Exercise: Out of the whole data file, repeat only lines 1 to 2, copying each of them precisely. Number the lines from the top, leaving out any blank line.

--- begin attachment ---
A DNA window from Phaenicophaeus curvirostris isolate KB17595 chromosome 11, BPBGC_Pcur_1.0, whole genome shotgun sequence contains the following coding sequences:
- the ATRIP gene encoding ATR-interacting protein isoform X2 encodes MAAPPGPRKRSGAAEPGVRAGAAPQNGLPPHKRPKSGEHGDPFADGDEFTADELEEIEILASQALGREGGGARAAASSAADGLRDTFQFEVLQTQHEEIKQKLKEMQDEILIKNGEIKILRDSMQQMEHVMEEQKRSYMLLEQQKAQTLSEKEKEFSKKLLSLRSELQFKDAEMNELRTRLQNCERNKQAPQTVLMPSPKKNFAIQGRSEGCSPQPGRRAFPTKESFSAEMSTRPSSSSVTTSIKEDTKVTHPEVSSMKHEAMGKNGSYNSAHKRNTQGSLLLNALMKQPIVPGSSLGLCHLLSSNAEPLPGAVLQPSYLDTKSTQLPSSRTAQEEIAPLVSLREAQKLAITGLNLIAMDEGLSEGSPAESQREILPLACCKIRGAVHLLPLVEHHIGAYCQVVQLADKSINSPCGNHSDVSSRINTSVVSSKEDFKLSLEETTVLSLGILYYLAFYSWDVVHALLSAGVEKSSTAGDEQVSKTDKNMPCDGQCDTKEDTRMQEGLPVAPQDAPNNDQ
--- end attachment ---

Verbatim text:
A DNA window from Phaenicophaeus curvirostris isolate KB17595 chromosome 11, BPBGC_Pcur_1.0, whole genome shotgun sequence contains the following coding sequences:
- the ATRIP gene encoding ATR-interacting protein isoform X2 encodes MAAPPGPRKRSGAAEPGVRAGAAPQNGLPPHKRPKSGEHGDPFADGDEFTADELEEIEILASQALGREGGGARAAASSAADGLRDTFQFEVLQTQHEEIKQKLKEMQDEILIKNGEIKILRDSMQQMEHVMEEQKRSYMLLEQQKAQTLSEKEKEFSKKLLSLRSELQFKDAEMNELRTRLQNCERNKQAPQTVLMPSPKKNFAIQGRSEGCSPQPGRRAFPTKESFSAEMSTRPSSSSVTTSIKEDTKVTHPEVSSMKHEAMGKNGSYNSAHKRNTQGSLLLNALMKQPIVPGSSLGLCHLLSSNAEPLPGAVLQPSYLDTKSTQLPSSRTAQEEIAPLVSLREAQKLAITGLNLIAMDEGLSEGSPAESQREILPLACCKIRGAVHLLPLVEHHIGAYCQVVQLADKSINSPCGNHSDVSSRINTSVVSSKEDFKLSLEETTVLSLGILYYLAFYSWDVVHALLSAGVEKSSTAGDEQVSKTDKNMPCDGQCDTKEDTRMQEGLPVAPQDAPNNDQ